Suzanne Kreiter/Globe staff
Two brothers who grew up in Stoneham, each of whom lost a leg in the Marathon bombing last month, engaged in playful competitive banter during a news conference Monday at Spaulding Rehabilitation Hospital in Boston, where they are receiving treatment for the first time under the same roof.
J.P. Norden, 33, praised the care he had received at Brigham and Women’s Hospital, the place where he was brought after the second of two explosions on April 15 blew off his lower right leg and caused severe burn and shrapnel injuries. His brother, Paul, 31, then took the microphone and declared with a smile, “I personally think Beth Israel is the best hospital,” referring to the place he received care.
The brothers also laughed when talking about reviving their basketball rivalry someday, even if aided by prosthestic legs or wheelchairs.
“In a year, we’ll play basketball,” said J.P., who joined his younger brother at Spaulding on Friday.
The two construction workers, the oldest of five children, said they have always been extremely close and share many of the same friends. In fact, the Norden brothers were part of a tight-knit group of six who came to watch the Marathon together last month and cheer on another childhood buddy from Stoneham, Mike Jefferson, who was running. All six friends were injured in the blast, including Marc Fucarile, who lost a leg and is at risk of losing his other leg. He remains hospitalized at Massachusetts General Hospital.
The other three were hospitalized with shrapnel and burn injuries, but have since been released. One of them, James “Bim” Costello, who was released from Spaulding on Saturday, came to the Monday press conference and watched his friends answer questions from the media.
Both brothers thanked the medical staffs at the hospitals where they have received care, and the public for the extreme generosity they have been shown. J.P. said he has experienced overwhelming kindness from people that has deeply moved him.
“It’s probably changed me for the better,” he said, despite the severity of his injuries -- he likely faces more surgeries.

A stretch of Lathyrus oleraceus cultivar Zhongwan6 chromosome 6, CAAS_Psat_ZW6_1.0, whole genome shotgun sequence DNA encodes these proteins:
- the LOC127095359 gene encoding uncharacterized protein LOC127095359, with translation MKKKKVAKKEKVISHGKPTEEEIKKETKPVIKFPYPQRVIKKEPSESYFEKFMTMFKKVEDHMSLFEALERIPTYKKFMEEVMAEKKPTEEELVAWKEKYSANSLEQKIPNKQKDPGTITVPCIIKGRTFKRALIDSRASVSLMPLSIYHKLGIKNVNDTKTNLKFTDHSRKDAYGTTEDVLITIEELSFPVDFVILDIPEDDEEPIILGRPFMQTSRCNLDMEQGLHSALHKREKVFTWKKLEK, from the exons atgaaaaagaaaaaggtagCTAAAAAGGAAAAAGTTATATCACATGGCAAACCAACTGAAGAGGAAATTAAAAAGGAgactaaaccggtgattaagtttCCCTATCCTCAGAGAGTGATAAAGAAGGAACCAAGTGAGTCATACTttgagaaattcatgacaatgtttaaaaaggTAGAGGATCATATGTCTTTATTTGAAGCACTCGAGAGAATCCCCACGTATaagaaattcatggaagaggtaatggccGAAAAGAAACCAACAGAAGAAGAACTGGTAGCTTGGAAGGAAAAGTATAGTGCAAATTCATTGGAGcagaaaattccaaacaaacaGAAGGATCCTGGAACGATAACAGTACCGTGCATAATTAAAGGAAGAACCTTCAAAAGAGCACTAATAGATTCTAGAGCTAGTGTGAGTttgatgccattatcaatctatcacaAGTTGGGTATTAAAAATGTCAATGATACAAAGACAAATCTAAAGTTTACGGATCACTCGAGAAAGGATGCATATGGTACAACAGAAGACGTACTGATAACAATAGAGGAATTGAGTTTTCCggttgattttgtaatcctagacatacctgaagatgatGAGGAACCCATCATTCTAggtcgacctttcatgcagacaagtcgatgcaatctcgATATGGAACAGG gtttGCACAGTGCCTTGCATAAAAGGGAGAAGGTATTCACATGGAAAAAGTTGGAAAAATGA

Meanwhile, his younger brother is besting J.P. in one category: Returning home. While J.P. still has significant time ahead at the rehabilitation hospital, Paul is scheduled to be released from Spaulding -- a brand-new facility in Charlestown where he once worked on the roof -- and transported back to his mother’s Wakefield apartment later this week.
He is working on how to manage stairs because she lives in a second-floor unit. Once back home, Paul said he looks forward to walking -- even if in a wheelchair -- his two beloved boxers named Bella and Baxter.
The video shows Theresa Lund, executive director of the Harvard Humanitarian Initiative, asking a neighbor if she lived in the “affordable apartments.”Continue reading »
The Vermont Standard’s staff is currently operating out of a local library.Continue reading »
However, we’re also unlikely to see any days with bright blue skies and low humidity.Continue reading »
A Lowell man is now facing stalking charges following a monthslong investigation by Lowell and Winchester police.Continue reading »
William Kelley resigned after Dartmouth administrators recommended that the school revoke his tenure and end his employment.Continue reading »
A backlog in emergency departments slows treatment for mentally ill patients and creates stress for doctors and nurses, who are generally not well-trained to manage patients who might be psychotic, violent, or suicidal.Continue reading »
This chart provides a gender breakdown for numerous lines of work in the United States.Continue reading »
Racial profiling is in the news, including after a proposal by Hillary Clinton to eliminate it.Continue reading »
A State House effort to categorize Asian-Americans into specific ethnic groups is clashing with a vocal and well-organized opposition that has likened the effort to racial profiling.Continue reading »